$E [ I ( Y ′ , ∞ ) ( Y ) I { 0 } ( Z ) I { 1 } ( Z ′ ) ] = ω 0 2 ∫ ∫ ( I ( Y ′ , ∞ ) ( Y ) I { 0 } ( Z ) I { 1 } ( Z ′ ) ) d F ( X ) d F ( X ′ ) + ∑ i = 1 n ω 0 ω i ∫ ( I ( Y ′ , ∞ ) ( Y i ) I { 0 } ( Z i ) I { 1 } ( Z ′ ) ) d F ( X ′ ) + ∑ i = 1 n ω 0 ω i ∫ ( I ( Y i , ∞ ) ( Y ) I { 0 } ( Z ) I { 1 } ( Z i ) ) d F ( X ) + ∑ i = 1 n ∑ j = 1 n ω i ω j ( I ( Y j , ∞ ) ( Y i ) I { 0 } ( Z i ) I { 1 } ( Z j ) ) ,$
and $α * = m δ X 0 a + ( 1 − m ) δ X 0 b$ with $X 0 a$ equal to $( − ∞ , 1 )$ and $X 0 b$ equal to $( ∞ , 0 )$. Thus
$E [ I ( Y ′ , ∞ ) ( Y ) I { 0 } ( Z ) I { 1 } ( Z ′ ) ] = m ( 1 − m ) ω 0 2 + m ∑ i = 1 n ω 0 ω i I { 0 } ( Z i ) + ( 1 − m ) ∑ i = 1 n ω 0 ω i I { 1 } ( Z i ) ) + ∑ i = 1 n ∑ j = 1 n ω i ω j ( I ( Y j , ∞ ) ( Y i ) I { 0 } ( Z i ) I { 1 } ( Z j ) .$
By computing the derivative
$d d m E [ I ( Y ′ , ∞ ) ( Y ) I { 0 } ( Z ) I { 1 } ( Z ′ ) ] = ω 0 − 2 ω 0 m + e 0 − e 1 = 0 ,$
we have that $m = ω 0 + e 0 − e 1 2 ω 0$. The result is obtained by exploiting the fact that $m ∈ [ 0 , 1 ]$. For the lower probability, the computation is straightforward. ☐
The lower and upper $H D I$ intervals can also be obtained as in Theorem 4. We choose $s = 0 . 5$ as for the previous tests.
Example 3.
We consider three matrices of 10 paired binary-continuous i.i.d. observations
$X a 10 = − 0 . 1 − 0 . 2 − 0 . 3 − 0 . 4 − 0 . 5 0 . 5 0 . 4 0 . 3 0 . 2 0 . 1 1 1 1 1 1 0 0 0 0 0 T , X b 10 = − 0 . 1 − 0 . 2 − 0 . 3 − 0 . 4 − 0 . 5 0 . 5 0 . 4 0 . 3 0 . 2 0 . 1 1 1 1 1 1 0 0 0 0 1 T , X c 10 = − 0 . 1 − 0 . 2 − 0 . 3 − 0 . 4 − 0 . 5 0 . 5 0 . 4 0 . 3 0 . 2 0 . 1 1 0 0 1 1 0 0 1 0 1 T .$
Again, they correspond to different degrees of dependence. Figure 3 shows the lower and upper posteriors for the three cases $a , b , c$ and the relative $H D I$ intervals at $95 %$ probability (the filled in areas). In case (a), the two variables are dependent (concordant) with probability greater than $0 . 95$, since all the mass of the lower and upper distributions are in the interval $[ 0 , 0 . 5 ]$. In the second case, we are in an indeterminate situation, that is, the lower and upper are in disagreement. In the third case, we can only say that they are not dependent at $95 %$ since both the $H D I$ intervals include the zero.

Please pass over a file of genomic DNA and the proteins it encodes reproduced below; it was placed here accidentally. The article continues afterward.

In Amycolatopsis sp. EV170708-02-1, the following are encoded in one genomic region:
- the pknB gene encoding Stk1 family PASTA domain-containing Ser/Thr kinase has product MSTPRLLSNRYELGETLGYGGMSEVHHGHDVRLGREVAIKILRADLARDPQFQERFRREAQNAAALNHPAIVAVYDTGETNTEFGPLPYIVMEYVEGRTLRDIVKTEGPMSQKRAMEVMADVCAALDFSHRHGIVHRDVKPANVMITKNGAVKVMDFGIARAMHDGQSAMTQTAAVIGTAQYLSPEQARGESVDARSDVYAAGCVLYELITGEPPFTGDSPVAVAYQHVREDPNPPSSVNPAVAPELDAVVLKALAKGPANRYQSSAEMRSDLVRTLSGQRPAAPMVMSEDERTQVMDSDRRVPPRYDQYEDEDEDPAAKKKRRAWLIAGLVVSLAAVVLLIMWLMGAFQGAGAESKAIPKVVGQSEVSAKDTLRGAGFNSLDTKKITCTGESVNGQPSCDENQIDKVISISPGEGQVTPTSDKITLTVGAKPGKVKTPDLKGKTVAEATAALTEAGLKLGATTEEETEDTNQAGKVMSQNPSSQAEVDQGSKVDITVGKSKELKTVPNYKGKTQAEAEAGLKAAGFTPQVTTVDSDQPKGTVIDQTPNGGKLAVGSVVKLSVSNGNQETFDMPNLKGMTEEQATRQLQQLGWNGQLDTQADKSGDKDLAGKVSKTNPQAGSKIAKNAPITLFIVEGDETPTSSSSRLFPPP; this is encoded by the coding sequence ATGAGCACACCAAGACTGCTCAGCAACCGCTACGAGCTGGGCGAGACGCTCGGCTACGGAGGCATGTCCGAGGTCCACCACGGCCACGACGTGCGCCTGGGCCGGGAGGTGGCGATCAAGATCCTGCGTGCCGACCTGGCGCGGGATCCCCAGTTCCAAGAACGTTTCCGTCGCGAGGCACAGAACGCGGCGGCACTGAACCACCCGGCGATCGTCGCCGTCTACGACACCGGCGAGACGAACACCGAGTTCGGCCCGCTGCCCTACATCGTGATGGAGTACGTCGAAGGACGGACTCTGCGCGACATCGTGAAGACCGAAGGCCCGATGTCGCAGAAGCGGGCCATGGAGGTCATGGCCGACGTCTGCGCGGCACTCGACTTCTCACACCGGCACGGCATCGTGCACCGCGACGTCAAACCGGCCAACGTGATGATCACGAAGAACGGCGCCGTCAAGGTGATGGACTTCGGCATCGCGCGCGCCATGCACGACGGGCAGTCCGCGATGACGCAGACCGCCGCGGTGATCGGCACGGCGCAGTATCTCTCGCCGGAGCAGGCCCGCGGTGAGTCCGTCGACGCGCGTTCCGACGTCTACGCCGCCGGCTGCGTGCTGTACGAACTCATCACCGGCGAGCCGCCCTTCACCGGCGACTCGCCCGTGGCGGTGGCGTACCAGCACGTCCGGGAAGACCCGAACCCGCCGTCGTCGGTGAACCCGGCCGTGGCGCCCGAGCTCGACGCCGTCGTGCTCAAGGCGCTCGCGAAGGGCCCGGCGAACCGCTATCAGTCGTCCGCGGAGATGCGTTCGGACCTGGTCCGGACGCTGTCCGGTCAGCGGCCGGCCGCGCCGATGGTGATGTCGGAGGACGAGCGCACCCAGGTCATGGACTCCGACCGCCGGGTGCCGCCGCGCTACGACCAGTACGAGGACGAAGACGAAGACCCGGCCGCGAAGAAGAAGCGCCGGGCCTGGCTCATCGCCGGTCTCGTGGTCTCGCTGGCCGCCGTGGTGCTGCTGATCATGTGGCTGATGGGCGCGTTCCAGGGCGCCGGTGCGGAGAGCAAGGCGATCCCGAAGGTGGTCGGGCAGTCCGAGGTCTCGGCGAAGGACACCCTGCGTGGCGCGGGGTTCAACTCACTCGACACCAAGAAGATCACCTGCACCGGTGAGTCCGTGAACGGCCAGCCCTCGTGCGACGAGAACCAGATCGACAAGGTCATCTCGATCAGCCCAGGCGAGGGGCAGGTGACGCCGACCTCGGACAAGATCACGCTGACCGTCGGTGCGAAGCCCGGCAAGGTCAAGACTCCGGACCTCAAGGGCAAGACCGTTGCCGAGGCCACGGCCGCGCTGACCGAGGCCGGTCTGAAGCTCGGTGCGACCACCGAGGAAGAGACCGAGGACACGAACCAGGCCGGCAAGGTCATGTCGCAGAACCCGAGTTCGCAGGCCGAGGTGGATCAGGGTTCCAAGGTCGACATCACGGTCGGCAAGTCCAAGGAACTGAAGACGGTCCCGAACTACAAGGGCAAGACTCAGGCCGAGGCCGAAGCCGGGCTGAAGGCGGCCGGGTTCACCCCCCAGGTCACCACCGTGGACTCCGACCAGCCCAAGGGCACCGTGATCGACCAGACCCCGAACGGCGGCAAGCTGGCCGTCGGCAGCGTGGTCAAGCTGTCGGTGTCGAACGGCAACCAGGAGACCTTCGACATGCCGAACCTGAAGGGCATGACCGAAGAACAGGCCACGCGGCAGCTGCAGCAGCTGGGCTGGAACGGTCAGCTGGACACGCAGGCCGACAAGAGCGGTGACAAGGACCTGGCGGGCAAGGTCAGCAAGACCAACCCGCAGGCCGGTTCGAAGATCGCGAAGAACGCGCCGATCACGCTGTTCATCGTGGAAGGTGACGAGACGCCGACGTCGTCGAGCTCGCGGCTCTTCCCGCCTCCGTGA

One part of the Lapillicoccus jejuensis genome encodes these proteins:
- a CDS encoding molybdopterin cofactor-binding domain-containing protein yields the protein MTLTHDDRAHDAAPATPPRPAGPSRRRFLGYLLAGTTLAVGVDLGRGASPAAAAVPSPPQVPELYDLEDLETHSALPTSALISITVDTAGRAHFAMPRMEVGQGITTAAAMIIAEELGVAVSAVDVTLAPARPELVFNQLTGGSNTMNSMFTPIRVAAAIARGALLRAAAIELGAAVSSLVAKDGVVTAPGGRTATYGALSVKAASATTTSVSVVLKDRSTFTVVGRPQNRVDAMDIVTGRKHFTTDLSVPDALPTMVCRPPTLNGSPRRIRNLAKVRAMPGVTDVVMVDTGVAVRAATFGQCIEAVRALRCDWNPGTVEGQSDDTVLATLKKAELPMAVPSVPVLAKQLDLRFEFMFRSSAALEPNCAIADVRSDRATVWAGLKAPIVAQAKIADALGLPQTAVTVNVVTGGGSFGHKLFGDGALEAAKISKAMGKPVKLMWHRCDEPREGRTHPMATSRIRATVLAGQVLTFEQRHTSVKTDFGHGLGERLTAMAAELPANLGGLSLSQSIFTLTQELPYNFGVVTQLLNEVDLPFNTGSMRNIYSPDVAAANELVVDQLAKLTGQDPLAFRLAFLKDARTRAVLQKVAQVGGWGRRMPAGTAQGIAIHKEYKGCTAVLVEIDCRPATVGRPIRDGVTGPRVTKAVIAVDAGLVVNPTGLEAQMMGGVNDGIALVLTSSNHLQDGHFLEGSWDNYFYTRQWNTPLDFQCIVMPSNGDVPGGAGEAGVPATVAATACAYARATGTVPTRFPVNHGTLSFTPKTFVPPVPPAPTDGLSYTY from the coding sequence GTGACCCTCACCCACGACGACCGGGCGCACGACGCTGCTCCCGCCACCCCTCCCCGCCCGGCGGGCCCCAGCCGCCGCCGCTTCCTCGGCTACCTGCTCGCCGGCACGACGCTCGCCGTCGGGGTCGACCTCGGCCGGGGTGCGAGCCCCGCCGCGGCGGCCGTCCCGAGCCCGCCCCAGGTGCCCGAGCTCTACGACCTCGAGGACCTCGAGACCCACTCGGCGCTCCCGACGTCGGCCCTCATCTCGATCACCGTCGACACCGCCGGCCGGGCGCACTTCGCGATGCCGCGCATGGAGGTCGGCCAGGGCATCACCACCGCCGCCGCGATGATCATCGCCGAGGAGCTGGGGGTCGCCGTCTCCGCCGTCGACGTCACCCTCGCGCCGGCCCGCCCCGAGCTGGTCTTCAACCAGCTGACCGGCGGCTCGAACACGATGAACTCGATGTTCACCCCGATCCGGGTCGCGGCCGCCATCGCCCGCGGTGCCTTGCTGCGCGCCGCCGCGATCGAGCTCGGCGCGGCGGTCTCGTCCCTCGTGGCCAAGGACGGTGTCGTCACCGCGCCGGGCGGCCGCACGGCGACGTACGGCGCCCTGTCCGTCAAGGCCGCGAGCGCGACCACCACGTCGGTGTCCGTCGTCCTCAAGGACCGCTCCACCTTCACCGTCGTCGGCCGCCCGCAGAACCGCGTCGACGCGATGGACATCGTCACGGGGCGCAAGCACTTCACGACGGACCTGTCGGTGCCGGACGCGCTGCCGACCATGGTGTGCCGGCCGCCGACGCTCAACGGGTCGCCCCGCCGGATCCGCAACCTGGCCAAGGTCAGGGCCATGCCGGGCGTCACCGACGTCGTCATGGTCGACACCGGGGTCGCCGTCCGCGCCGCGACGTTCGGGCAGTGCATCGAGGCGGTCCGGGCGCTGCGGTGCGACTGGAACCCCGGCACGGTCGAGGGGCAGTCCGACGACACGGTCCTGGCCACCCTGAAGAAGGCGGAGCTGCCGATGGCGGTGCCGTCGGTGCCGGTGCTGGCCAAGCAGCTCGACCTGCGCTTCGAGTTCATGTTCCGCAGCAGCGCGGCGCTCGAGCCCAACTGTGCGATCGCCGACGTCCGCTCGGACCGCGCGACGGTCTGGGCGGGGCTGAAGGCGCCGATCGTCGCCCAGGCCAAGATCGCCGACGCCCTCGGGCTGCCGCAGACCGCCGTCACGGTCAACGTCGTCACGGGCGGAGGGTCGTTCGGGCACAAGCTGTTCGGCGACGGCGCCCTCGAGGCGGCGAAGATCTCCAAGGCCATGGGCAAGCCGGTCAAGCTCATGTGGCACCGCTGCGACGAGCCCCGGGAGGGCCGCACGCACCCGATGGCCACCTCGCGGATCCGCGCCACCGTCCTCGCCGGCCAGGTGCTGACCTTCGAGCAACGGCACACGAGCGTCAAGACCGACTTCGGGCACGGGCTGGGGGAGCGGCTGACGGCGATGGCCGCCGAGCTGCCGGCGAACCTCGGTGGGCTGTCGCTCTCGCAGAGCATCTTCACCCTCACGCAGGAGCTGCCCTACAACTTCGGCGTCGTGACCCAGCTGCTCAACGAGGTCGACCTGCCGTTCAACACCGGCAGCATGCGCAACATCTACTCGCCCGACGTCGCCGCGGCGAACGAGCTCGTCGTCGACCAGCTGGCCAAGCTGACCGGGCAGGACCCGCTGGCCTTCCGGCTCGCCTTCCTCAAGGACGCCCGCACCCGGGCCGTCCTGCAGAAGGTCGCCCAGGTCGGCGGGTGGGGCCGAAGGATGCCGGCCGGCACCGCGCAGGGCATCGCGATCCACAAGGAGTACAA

## 4. Experiments

We compare our Bayesian testing approach in the three discussed main scenarios where both variables are binary, both are continuous and one is binary and the other is continuous. The goal is to decide whether the two variables are dependent or independent. We generate n samples ($n = 20$ and 50) using the distributions defined in Table 1. Ten thousand repetitions are used by forcing the variables to be independent (so $β = 0$) and thousand repetitions where the variables are dependent, for each value of $β > 0$. The value of β is varied as explained in the table. For each n, β and each of these twenty thousand samples (for which we know the correct result of the test), we run the new approach versus $χ 2$ test, Kendall τ test and Kolmogorov–Smirnov test, respectively for the binary-binary, continuous-continuous and binary-continuous cases. For each run of each method, we record their p-values, while for the new approach we compute γ corresponding to the limiting credible region $1 − γ$ wide where the decision changes between dependent and independent. Such value is related to the p-values of the other tests and can be used for decision making by comparing it against a threshold (just as it is done with the p-values). However, it should be observed that thresholds different from $0 . 05$ or $0 . 01$ are hardly used in practice in null hypothesis significance tests. Conversely, for a Bayesian tests $1 − γ$ is a probability and, therefore, we can take decisions with probability $0 . 99$, $0 . 95$ but also $0 . 7$ or even $0 . 51$ depending on the application (and the loss function). However, instead of fixing a threshold (which is a subjective choice) to decide between the options dependent and non-dependent with probability $1 − γ$, we use Receiver Operating Characteristic (ROC) curves. ROC curves give the quality of the approaches for all possible thresholds. The curves are calculated as usual by varying the threshold from 0 to 1 and computing the sensitivity (or true positive rate) and specificity (or one minus false positive rate) (this is slightly different from the common approach of drawing ROC curves as a function of the true positive rate and false positive rate [26,27,28]). ROC curves are always computed considering different degrees of dependence (different values for $β ≠ 0$) against independence ($β = 0$). We apply the same criterion to p-values for comparing the methods across a wider range of decision criteria. We have used the R package “pROC” to compute the ROC curves .
Figure 4, Figure 5 and Figure 6 present the comparison of the new approach (which we name as IBinary, ICont or IMixed to explicitly account for the types of variables been analyzed) using $s ≈ 0$ against the appropriate competitor. With such choice of s, the new approach runs without indeterminacy and can be directly compared against usual methods. As we see in the figures, the new method performs very similar to each competitor, with the advantage of being compatible among different types of data (the p-values of the other methods, among different data types, cannot be compared to each other). This is useful when one works with multivariate models involving multiple data types. As expected, the quality of the methods increases with the increase of β and of the sample size.